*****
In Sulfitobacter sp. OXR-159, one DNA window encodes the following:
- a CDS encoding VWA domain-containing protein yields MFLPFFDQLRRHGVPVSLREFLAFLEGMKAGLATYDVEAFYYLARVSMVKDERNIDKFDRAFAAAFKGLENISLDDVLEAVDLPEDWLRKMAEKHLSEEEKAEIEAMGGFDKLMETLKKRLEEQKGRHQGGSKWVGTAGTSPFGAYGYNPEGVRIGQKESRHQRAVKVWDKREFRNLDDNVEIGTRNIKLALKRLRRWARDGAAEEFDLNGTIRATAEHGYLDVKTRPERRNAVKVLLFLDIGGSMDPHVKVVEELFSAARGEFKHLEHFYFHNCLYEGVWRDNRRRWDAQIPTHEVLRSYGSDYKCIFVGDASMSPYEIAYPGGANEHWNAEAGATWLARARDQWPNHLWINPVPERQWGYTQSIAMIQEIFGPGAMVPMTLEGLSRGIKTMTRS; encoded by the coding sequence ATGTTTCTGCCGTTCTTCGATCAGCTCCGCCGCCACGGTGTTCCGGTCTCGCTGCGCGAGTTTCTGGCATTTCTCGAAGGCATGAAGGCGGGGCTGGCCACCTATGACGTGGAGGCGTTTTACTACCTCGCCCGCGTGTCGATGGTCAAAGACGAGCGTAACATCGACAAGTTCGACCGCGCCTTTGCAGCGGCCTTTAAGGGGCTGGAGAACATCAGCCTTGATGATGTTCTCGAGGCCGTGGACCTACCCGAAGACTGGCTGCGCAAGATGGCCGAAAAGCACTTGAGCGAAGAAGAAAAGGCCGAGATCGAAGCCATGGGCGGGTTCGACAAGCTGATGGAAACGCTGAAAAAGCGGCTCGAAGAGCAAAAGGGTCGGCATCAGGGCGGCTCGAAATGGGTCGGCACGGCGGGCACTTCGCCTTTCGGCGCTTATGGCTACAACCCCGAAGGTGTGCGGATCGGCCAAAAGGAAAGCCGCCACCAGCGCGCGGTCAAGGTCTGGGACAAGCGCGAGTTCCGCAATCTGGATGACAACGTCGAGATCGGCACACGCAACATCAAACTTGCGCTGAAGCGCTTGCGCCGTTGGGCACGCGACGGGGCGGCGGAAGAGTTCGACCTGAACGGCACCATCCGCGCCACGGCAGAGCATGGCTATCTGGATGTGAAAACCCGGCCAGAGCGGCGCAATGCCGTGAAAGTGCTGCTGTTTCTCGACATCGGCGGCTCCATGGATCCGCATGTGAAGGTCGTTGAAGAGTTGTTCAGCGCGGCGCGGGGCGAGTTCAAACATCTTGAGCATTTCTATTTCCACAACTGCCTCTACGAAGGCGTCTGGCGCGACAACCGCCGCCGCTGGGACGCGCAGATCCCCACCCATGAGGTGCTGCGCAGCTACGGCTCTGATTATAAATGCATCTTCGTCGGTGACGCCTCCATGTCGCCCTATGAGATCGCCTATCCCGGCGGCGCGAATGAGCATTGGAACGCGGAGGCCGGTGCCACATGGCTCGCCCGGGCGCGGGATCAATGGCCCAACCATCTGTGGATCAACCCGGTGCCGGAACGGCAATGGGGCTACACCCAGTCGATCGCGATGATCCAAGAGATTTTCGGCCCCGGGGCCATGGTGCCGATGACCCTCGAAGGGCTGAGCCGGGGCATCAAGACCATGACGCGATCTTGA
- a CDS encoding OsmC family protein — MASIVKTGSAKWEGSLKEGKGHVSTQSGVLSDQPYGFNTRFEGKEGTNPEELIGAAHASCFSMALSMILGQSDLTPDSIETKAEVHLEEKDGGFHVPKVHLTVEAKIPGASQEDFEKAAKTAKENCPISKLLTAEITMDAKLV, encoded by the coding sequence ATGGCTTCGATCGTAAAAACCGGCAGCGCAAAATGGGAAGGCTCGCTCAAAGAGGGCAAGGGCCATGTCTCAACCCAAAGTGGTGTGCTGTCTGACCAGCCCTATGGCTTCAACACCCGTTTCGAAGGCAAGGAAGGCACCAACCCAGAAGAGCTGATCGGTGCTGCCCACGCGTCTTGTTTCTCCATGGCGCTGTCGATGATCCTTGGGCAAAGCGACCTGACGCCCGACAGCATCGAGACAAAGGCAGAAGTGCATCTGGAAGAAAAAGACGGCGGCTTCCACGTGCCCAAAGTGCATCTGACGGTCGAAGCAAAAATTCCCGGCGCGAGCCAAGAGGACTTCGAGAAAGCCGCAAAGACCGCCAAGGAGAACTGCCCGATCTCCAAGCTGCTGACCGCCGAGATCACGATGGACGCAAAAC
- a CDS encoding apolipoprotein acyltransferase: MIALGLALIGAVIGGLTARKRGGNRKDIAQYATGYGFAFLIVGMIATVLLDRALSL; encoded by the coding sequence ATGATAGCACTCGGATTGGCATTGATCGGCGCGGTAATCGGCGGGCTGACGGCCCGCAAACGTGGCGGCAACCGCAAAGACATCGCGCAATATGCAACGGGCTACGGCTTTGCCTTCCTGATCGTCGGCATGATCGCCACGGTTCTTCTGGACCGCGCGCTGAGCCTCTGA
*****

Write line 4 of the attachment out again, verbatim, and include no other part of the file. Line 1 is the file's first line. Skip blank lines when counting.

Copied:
- a CDS encoding apolipoprotein acyltransferase: MIALGLALIGAVIGGLTARKRGGNRKDIAQYATGYGFAFLIVGMIATVLLDRALSL; encoded by the coding sequence ATGATAGCACTCGGATTGGCATTGATCGGCGCGGTAATCGGCGGGCTGACGGCCCGCAAACGTGGCGGCAACCGCAAAGACATCGCGCAATATGCAACGGGCTACGGCTTTGCCTTCCTGATCGTCGGCATGATCGCCACGGTTCTTCTGGACCGCGCGCTGAGCCTCTGA